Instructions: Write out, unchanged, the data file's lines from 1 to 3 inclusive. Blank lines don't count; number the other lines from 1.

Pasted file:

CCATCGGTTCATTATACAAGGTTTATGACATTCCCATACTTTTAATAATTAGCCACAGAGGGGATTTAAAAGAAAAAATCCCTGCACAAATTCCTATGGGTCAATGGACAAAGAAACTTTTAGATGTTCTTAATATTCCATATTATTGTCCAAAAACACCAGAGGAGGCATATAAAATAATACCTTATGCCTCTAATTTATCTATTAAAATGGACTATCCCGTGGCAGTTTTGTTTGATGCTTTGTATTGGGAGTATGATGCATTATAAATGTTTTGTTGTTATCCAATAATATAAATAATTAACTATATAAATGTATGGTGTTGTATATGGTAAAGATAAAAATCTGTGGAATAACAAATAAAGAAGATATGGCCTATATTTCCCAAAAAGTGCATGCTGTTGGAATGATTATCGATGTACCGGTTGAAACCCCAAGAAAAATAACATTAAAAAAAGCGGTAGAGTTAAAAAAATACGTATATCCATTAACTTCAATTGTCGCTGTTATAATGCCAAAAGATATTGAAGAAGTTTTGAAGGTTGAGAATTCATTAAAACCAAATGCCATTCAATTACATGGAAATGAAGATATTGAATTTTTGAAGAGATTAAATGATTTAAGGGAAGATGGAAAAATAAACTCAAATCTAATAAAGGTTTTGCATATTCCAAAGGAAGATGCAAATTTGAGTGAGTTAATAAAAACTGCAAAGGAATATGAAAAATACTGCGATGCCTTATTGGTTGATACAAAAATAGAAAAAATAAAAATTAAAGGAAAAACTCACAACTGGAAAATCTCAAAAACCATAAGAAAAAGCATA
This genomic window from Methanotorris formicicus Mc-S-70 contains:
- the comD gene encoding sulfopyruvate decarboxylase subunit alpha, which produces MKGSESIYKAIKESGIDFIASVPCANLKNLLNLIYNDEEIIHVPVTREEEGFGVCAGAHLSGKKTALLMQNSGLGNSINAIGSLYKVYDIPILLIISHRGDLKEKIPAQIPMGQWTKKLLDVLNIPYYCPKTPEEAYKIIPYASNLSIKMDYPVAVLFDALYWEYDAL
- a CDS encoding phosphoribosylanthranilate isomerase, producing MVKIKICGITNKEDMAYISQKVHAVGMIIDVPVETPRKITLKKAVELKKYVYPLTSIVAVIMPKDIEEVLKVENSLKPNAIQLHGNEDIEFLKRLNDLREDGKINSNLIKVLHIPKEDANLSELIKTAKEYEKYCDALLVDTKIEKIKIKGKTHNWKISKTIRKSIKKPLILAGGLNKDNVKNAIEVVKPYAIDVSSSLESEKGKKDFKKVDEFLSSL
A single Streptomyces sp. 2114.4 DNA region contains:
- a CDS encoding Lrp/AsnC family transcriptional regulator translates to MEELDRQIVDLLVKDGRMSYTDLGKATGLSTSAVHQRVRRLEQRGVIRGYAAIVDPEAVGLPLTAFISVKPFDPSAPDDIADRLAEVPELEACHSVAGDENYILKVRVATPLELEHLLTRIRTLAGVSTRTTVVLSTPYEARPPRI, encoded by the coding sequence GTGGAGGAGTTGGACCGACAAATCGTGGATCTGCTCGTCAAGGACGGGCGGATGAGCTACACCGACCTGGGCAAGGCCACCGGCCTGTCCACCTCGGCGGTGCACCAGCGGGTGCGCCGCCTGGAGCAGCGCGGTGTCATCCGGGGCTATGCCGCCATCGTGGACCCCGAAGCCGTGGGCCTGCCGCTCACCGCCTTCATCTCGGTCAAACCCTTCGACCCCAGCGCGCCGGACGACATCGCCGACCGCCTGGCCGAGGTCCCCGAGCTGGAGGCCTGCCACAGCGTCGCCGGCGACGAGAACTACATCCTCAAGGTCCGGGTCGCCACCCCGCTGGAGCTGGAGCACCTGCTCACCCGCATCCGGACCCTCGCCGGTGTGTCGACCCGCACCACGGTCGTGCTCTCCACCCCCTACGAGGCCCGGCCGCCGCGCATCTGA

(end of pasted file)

CCATCGGTTCATTATACAAGGTTTATGACATTCCCATACTTTTAATAATTAGCCACAGAGGGGATTTAAAAGAAAAAATCCCTGCACAAATTCCTATGGGTCAATGGACAAAGAAACTTTTAGATGTTCTTAATATTCCATATTATTGTCCAAAAACACCAGAGGAGGCATATAAAATAATACCTTATGCCTCTAATTTATCTATTAAAATGGACTATCCCGTGGCAGTTTTGTTTGATGCTTTGTATTGGGAGTATGATGCATTATAAATGTTTTGTTGTTATCCAATAATATAAATAATTAACTATATAAATGTATGGTGTTGTATATGGTAAAGATAAAAATCTGTGGAATAACAAATAAAGAAGATATGGCCTATATTTCCCAAAAAGTGCATGCTGTTGGAATGATTATCGATGTACCGGTTGAAACCCCAAGAAAAATAACATTAAAAAAAGCGGTAGAGTTAAAAAAATACGTATATCCATTAACTTCAATTGTCGCTGTTATAATGCCAAAAGATATTGAAGAAGTTTTGAAGGTTGAGAATTCATTAAAACCAAATGCCATTCAATTACATGGAAATGAAGATATTGAATTTTTGAAGAGATTAAATGATTTAAGGGAAGATGGAAAAATAAACTCAAATCTAATAAAGGTTTTGCATATTCCAAAGGAAGATGCAAATTTGAGTGAGTTAATAAAAACTGCAAAGGAATATGAAAAATACTGCGATGCCTTATTGGTTGATACAAAAATAGAAAAAATAAAAATTAAAGGAAAAACTCACAACTGGAAAATCTCAAAAACCATAAGAAAAAGCATA
This genomic window from Methanotorris formicicus Mc-S-70 contains:
- the comD gene encoding sulfopyruvate decarboxylase subunit alpha, which produces MKGSESIYKAIKESGIDFIASVPCANLKNLLNLIYNDEEIIHVPVTREEEGFGVCAGAHLSGKKTALLMQNSGLGNSINAIGSLYKVYDIPILLIISHRGDLKEKIPAQIPMGQWTKKLLDVLNIPYYCPKTPEEAYKIIPYASNLSIKMDYPVAVLFDALYWEYDAL